More deeply, minimum wages and rent control do not help the poor because they’re based on a misunderstanding of how prices work. Prices are not arbitrarily chosen dollar amounts; they are signals that indicate the value of an item relative to other products or services on the market, and relative to the ingredients that make it up. The reason a piece of jewelry costs what it does is because it is made up of raw materials and craftsmanship, each of which could be used for some alternative purpose, but which is instead used to make that ring or necklace, instead. Prices are a way of signaling to everyone in the market how much of these ingredients go into a thing, and how much other uses for those ingredients might be valued. Commanding a shopkeeper to change the pricetags in his store, or barring a landlord from charging what the apartment is worth, or forcing an employer to add an extra zero to a paycheck—none of these things changes the economic factors—they just mess up the system of price signaling.
That’s why laws prohibiting “price gouging” are also foolish. Prices go up in emergencies because there’s greater demand. When a hurricane’s coming, and stores mark up the price for plywood to reinforce windows, they’re typically denounced as evil exploiters of the needy. What they’re really doing is telling plywood suppliers that there’s a great need for plywood in that place. If they were allowed to, plywood suppliers would then rush more wood to the site—to reap profits, and to supply a big need. Forbidding high prices doesn’t cure the shortage—it worsens it, by depriving suppliers of that information and opportunity.
Prices are also a good indication of the foolishness of many environmental policies. The price of a product or service is the consequence of countless factors: all the people who want that thing, or who could use its ingredients for something else, comparing what they’d be willing to pay for it, compared to other things. It’s all a tradeoff. But the fetish for recycling ignores these facts.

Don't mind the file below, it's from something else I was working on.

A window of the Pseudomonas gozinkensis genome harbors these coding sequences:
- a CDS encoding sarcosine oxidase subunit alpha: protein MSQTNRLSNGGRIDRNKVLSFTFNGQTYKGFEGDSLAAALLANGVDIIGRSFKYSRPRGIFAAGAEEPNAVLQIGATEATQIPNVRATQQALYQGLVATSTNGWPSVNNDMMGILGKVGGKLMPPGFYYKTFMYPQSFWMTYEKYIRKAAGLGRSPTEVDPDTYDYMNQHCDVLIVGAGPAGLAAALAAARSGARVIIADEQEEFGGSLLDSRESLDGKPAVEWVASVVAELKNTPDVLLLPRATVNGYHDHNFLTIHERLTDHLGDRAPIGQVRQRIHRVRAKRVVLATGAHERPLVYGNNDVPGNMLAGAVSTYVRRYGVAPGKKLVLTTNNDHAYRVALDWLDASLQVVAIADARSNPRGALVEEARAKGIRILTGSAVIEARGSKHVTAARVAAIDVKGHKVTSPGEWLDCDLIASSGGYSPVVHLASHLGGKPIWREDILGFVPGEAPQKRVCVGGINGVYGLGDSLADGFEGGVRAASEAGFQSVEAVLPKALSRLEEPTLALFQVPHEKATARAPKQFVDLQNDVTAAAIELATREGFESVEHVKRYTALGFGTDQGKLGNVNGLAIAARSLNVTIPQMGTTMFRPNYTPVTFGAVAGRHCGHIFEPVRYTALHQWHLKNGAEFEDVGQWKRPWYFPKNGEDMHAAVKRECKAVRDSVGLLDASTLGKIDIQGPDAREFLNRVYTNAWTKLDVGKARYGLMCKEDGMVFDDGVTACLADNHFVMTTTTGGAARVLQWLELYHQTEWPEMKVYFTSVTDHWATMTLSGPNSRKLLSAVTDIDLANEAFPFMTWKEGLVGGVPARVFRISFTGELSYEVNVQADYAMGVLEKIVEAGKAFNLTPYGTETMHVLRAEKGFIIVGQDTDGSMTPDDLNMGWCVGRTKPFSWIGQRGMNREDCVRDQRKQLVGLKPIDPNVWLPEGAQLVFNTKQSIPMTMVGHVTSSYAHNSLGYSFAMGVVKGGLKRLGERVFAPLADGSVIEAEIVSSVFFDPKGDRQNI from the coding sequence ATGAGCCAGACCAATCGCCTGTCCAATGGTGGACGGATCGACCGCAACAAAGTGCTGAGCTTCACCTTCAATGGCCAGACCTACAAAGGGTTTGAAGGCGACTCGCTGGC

This afternoon, I saw a sign in the Sacramento airport promoting a state-sponsored recycling business that, the poster said, “creates jobs.” Yet these jobs are paid for, not by people who voluntarily support the recycling center, but by government subsidies. Why? Because there is no market demand for that service—people would prefer, if they had the choice, to spend their money on something else. Instead, the state is forcing them to pay for recycling and to “create jobs.” (Incidentally, “creating jobs” is another phrase only economic illiterates use: we do not work to “create jobs,” but to create wealth. If we could create wealth without having to work for it, we’d be better off. Labor saving devices that “destroy” jobs are a good thing because they free up people for other pursuits.)
But why do people not want recycling, when given the choice? The answer is suggested by the one form of recycling people do willingly pay for: aluminum recycling. When it comes to plastic or paper, you’re forced to pay for recycling. When it comes to aluminum, the recycler pays you. Why? Because it’s cheaper for him to reuse aluminum than to make more. But it’s not cheaper to reuse plastic or paper. It’s more expensive. What that means is, it uses more resources—it costs more time and energy to reuse plastic or paper—and that means that resources that might have been devoted to something people really do want (let’s say, cancer research or safer cars or more beautiful art or food for their babies) is instead being used on recycling. And that, in turn, is bad for the environment, because it diverts resources from their most efficient use—which is to say, it creates waste. Recycling is typically worse for the environment in the long run, because it costs more resources to reuse than to make new—expends more energy, requires more fossil fuels, wastes more time and money that could be used to make human life better.